Canoeing people to life

HEROES — Harold (right) and Malekeza

By Isaac Salima

Ill-judged, they live on the peripheral of society.

When absent from communities, they are seldom missed.


As such, some will give in to alcoholism.

That is how we find them at 11am this Saturday morning; they have had one too many and are drunk.

Meet the canoe operators from Chindoko 2 Village, Traditional Authority Makhwira, in Chikwawa District.


They are errand boys for canoe owners as, after toiling throughout the day, they are given something. Unfortunately, most of them end up using it for watering their lives with alcoholic beverages.

However, canoe operators have suddenly occupied a position of significance in the Shire Valley, which was battered by Tropical Storm Ana on January 24 this year.

As the country continues to grapple with the effects of the storm, the canoe operators have sprung to action, complementing the efforts of the Department of Disaster Management Affairs (Dodma) and other stakeholders.

These include Malawi Defence Force and Malawi Police Service personnel, all of whom are making sacrifices to save property and people’s lives.

At the mention of one Khunga Levi, from Chindoko 3 village in Chikwawa District, everyone starts paying attention.

Through his efforts, which include helping people cross flooded rivers on canoe, he has earned the respect of all, including Maria Andsen.

We were in Chindoko 2 area on a mission to meet a group of young men that earn a living from the water. Their workstation is Lupiya plantation area, where people flock to to attend to farming and fishing activities.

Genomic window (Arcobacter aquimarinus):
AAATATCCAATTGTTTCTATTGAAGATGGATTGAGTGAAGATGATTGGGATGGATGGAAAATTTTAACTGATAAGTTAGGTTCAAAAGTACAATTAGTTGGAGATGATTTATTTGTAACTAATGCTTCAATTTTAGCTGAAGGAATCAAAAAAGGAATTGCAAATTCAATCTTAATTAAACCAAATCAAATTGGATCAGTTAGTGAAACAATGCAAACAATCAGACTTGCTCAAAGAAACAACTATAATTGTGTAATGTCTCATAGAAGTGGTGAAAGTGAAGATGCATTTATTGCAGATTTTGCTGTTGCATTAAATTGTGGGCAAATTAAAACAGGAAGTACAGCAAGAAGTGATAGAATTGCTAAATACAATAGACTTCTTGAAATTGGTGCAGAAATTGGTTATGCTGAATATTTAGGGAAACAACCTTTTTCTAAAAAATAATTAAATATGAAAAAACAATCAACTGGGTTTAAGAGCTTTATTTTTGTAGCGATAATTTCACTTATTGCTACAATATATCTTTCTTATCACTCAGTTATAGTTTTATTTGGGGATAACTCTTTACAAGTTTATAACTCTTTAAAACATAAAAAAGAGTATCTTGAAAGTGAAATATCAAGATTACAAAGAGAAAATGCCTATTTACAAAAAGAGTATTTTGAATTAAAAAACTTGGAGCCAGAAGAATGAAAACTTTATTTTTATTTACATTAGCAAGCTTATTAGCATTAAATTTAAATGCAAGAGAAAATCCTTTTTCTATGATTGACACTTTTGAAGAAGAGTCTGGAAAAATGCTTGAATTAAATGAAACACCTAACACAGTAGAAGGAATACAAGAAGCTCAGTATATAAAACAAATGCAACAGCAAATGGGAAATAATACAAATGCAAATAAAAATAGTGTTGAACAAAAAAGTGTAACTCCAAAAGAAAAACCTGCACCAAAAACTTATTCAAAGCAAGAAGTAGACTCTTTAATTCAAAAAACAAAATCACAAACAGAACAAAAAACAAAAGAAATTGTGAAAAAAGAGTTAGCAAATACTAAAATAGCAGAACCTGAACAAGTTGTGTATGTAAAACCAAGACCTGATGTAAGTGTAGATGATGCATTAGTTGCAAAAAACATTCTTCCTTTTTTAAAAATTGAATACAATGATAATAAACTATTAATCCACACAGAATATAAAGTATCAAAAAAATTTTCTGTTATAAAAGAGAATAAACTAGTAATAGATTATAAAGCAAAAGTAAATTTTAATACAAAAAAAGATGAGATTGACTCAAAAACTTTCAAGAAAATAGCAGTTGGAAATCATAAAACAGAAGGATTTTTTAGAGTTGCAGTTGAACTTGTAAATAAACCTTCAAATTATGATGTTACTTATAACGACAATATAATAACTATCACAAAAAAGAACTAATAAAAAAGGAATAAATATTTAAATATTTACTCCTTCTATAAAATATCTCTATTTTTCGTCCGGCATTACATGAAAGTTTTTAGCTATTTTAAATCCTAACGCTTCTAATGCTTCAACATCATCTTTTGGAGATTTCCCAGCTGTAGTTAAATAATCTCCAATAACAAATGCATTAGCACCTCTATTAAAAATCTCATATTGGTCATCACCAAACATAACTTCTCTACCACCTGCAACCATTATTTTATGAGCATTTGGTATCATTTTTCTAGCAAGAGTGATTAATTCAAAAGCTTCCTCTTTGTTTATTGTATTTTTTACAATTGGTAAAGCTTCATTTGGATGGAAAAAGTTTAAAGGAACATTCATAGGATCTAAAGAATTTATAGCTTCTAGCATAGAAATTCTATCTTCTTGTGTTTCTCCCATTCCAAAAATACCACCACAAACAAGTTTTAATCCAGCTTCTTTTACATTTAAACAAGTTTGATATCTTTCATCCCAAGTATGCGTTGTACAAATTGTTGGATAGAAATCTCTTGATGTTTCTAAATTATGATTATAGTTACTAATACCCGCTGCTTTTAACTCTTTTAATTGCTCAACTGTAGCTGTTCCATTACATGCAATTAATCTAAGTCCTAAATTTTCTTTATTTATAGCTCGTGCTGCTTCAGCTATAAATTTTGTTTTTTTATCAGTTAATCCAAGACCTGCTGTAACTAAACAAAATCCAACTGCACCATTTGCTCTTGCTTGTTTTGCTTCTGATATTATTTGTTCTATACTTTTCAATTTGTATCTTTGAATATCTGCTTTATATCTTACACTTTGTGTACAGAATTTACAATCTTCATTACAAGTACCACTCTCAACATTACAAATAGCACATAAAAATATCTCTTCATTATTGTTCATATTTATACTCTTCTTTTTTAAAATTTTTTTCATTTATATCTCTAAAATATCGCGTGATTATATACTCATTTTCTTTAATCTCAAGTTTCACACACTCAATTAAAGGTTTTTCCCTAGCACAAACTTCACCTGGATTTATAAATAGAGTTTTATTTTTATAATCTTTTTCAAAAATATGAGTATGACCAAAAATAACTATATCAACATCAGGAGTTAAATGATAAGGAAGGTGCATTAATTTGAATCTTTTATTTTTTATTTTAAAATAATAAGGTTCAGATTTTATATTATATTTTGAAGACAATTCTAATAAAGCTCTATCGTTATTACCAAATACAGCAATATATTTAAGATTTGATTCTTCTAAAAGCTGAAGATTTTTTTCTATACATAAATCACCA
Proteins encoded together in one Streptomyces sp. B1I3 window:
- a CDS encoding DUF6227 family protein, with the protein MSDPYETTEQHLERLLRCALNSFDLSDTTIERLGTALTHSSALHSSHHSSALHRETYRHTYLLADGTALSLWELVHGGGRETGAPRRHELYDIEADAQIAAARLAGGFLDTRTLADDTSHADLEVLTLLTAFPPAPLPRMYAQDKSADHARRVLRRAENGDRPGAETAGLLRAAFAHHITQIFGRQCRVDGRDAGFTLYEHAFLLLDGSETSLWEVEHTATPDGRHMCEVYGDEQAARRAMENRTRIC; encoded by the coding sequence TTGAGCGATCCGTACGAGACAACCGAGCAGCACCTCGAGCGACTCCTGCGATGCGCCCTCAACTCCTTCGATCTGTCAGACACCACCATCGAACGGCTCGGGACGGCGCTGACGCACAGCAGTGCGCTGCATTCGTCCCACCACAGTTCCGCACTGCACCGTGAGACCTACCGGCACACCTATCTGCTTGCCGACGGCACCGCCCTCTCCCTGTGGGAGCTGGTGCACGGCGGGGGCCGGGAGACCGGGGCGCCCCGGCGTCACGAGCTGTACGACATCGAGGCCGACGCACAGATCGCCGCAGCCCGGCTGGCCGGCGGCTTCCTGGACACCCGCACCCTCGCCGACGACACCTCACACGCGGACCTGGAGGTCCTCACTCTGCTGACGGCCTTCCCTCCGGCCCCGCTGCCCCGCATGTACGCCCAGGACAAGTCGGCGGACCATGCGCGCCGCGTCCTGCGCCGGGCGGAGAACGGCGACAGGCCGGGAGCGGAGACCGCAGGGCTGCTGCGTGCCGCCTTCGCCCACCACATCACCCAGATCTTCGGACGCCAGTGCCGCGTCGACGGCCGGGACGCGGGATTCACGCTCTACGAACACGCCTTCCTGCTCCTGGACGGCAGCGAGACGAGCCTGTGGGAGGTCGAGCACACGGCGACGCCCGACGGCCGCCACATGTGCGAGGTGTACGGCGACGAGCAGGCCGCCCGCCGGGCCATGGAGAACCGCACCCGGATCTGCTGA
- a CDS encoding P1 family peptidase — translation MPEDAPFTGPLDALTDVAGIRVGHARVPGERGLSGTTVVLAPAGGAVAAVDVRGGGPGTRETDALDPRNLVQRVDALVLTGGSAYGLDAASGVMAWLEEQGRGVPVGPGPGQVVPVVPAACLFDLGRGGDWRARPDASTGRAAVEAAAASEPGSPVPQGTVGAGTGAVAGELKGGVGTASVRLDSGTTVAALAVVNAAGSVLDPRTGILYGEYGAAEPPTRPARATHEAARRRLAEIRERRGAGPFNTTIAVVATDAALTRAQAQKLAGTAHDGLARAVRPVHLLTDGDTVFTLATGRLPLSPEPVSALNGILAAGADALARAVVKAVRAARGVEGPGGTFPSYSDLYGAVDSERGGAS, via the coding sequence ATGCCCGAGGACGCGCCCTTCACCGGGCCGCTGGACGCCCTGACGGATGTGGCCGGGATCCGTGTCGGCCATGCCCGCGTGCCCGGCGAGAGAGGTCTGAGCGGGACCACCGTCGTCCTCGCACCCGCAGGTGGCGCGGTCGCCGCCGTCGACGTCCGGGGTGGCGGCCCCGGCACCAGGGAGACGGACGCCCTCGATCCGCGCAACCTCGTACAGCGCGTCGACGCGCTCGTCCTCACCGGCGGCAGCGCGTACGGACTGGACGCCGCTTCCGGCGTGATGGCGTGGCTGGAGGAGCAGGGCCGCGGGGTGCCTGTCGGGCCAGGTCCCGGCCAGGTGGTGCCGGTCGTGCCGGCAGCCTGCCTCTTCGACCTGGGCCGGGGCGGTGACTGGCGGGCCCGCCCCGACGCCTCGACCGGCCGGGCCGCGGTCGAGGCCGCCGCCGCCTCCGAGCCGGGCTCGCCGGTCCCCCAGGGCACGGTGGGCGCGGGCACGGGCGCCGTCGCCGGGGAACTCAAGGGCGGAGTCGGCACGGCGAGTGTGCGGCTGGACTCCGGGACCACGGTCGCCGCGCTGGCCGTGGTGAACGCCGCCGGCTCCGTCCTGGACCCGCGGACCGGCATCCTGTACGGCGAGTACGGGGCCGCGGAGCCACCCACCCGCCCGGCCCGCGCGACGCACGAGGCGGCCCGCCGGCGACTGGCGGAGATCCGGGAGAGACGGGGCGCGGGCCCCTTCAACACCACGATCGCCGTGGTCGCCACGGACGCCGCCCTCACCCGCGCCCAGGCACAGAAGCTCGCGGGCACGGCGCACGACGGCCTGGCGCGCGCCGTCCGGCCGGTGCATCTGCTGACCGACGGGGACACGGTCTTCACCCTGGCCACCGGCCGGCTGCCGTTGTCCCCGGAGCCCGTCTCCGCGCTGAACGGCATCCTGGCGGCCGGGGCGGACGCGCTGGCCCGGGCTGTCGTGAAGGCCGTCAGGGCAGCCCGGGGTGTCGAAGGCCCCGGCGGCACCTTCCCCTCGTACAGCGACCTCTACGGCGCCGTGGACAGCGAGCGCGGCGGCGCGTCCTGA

Andsen recalls one Monday morning on January 24 2022, when she nearly brushed shoulders with death after coming in contact with running water that had become part of floods due to heavy rains.

She had gone to attend to farming activities at Lupiya and floods, which had been triggered by Tropical Storm Ana the previous night, found her there. She said the area, which borders Ngabu, is surrounded by a river which had swelled up at the time, with water running all over the place.

“We were over 60 people at the place because others were being housed there. The river continued swelling up and the situation became dire because we could not cross it,” Andsen said.

She said they saw themselves kissing goodbye to dear life as water had started submerging the entire place. By sheer grace, canoe operators who were on the other side came to their rescue.

“After risking their lives and saving us, they went back to save other stranded people. They are the reason I am alive today,” Andsen recalled.

One of the canoe operators, Lazaro Harold, admitted that they decided to face the risk and cross to the other side of the river because other people were in danger.

“As we canoed to where they were, water was getting into the canoe. It was risky, yes, but we could not do otherwise,” Harold said.

His colleague Manyenje Malekeza said he was happy to have saved some lives on the day.

“It would have been catastrophic had it been that we were not there. I am happy that we managed to join hands with others in saving those who were on the verge of losing their lives,” he said.

Tropical Storm Ana hit the country between January 23, 24 and 25 2022, resulting in flash floods that destroyed crops and houses in 17 districts. About 870,000 people were affected in the country, with Chikwawa and Nsanje registering about 440,000 survivors of the storm.

According to Dodma, 46 people have been confirmed dead, with 20 reported missing as a result of the flash floods.

Currently, many people are seeking refuge in camps after being displaced by water. A report that Dodma presented to President Lazarus Chakwera three weeks ago indicates that the storm affected the 2022 education year as almost 100,000 learners are out of school.

This is because 29 schools have been occupied by displaced people. Companies and organisations continue to reach out to survivors.

As people are joining hands in supporting those affected by the floods, it is apparent that there are some people who gave their all to save those that were in danger using tree products such as canoes.

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